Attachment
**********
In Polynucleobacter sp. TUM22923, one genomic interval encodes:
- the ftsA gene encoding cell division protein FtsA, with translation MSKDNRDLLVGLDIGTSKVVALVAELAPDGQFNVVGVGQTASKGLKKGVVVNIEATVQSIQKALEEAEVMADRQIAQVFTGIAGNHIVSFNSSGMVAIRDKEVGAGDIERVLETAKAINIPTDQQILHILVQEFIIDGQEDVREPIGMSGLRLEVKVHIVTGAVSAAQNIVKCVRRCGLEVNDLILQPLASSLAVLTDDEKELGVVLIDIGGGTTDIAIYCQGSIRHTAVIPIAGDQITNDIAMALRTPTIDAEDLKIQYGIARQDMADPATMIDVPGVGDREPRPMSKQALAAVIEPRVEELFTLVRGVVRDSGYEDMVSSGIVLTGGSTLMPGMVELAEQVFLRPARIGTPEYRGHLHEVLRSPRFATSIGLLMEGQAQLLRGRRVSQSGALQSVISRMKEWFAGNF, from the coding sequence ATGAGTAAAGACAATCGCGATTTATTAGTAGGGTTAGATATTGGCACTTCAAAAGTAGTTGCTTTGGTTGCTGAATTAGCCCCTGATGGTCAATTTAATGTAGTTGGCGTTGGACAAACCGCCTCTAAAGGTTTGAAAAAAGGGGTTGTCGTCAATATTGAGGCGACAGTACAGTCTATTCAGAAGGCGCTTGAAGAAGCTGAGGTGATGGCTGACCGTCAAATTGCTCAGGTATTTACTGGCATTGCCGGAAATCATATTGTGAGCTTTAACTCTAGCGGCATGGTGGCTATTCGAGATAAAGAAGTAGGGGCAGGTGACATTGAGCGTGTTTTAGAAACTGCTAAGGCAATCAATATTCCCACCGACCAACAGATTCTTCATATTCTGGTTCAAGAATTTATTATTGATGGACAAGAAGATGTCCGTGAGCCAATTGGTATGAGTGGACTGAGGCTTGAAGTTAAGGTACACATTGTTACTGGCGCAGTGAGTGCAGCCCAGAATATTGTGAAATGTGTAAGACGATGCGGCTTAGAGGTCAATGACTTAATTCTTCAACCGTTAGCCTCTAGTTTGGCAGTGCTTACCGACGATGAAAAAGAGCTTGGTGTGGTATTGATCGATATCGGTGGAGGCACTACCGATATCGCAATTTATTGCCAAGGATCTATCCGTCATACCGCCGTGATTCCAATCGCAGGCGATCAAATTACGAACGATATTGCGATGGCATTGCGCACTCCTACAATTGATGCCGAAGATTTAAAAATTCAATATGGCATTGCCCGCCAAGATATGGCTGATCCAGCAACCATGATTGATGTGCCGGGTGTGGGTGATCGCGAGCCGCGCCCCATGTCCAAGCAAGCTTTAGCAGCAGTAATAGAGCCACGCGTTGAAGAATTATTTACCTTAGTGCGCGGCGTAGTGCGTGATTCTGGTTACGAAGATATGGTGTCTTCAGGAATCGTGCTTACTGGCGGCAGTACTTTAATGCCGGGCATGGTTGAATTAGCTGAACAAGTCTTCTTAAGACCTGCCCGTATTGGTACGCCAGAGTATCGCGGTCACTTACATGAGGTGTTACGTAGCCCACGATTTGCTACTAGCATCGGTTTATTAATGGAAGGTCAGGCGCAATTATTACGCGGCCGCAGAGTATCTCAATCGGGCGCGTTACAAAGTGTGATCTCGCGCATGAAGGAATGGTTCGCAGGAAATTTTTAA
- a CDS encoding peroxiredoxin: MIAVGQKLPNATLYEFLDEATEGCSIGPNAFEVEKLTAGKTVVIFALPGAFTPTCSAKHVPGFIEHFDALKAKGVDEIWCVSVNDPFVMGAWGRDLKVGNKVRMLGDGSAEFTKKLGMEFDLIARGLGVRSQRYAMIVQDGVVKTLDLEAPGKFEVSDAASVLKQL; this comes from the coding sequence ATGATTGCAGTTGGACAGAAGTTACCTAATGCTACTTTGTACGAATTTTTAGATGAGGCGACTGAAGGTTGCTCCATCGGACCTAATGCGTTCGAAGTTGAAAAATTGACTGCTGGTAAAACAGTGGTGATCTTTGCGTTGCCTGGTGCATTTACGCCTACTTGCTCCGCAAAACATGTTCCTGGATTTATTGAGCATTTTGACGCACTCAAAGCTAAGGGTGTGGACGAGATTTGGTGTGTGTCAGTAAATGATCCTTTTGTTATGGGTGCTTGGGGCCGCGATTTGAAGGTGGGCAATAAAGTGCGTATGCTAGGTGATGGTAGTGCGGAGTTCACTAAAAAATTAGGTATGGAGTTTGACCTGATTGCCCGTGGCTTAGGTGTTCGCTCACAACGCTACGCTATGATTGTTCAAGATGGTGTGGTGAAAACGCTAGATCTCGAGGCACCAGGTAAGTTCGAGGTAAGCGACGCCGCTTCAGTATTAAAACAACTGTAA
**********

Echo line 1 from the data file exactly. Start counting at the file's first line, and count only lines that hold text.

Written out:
In Polynucleobacter sp. TUM22923, one genomic interval encodes: